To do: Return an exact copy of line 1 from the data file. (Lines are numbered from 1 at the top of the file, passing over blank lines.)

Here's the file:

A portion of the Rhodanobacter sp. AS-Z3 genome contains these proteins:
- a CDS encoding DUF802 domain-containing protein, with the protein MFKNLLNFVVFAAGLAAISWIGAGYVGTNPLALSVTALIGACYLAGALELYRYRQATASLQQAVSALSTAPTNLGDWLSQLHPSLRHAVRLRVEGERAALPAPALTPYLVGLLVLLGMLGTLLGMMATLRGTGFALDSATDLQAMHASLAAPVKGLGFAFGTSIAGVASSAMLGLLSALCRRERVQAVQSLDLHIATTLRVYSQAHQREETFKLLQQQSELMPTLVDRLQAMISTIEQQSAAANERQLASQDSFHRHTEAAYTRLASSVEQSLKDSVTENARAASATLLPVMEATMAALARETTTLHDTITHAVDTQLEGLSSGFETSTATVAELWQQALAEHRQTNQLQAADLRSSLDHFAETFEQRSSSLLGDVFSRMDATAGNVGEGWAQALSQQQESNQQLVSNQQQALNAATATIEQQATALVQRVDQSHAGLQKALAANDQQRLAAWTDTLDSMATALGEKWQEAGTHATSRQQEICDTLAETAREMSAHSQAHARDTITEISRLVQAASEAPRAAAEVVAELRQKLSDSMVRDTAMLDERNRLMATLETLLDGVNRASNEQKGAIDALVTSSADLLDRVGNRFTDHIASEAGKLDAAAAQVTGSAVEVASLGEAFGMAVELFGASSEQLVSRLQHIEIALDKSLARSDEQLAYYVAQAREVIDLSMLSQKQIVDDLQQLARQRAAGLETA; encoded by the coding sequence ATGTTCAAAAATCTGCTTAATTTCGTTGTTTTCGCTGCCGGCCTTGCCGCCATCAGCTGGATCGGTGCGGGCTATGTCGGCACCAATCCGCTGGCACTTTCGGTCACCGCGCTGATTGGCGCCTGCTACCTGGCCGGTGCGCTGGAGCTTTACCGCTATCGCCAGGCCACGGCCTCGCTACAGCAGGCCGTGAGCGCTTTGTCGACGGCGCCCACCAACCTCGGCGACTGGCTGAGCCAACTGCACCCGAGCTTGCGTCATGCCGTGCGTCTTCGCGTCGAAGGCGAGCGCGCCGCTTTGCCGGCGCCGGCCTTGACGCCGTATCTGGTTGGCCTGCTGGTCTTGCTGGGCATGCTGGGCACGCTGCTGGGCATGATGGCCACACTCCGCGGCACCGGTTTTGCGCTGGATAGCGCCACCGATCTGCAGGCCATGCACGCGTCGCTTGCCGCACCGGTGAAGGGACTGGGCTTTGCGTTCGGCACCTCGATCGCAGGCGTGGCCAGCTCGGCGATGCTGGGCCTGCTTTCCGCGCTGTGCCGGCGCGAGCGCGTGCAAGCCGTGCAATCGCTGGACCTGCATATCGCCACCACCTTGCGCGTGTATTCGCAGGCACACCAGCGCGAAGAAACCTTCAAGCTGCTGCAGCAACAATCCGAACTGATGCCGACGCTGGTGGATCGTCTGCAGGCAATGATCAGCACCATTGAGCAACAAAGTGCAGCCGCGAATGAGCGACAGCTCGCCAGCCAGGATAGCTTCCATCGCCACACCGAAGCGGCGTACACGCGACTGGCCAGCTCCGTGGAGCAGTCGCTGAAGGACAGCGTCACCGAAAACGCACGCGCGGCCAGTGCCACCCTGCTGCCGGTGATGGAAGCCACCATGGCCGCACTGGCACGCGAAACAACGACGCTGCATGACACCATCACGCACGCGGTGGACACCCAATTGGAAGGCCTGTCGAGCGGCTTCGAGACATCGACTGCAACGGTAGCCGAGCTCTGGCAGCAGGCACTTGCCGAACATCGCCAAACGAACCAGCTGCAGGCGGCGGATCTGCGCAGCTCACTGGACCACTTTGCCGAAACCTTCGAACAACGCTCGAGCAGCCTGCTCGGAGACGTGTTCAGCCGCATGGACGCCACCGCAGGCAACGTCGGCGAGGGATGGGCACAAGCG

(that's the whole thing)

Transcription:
A portion of the Rhodanobacter sp. AS-Z3 genome contains these proteins: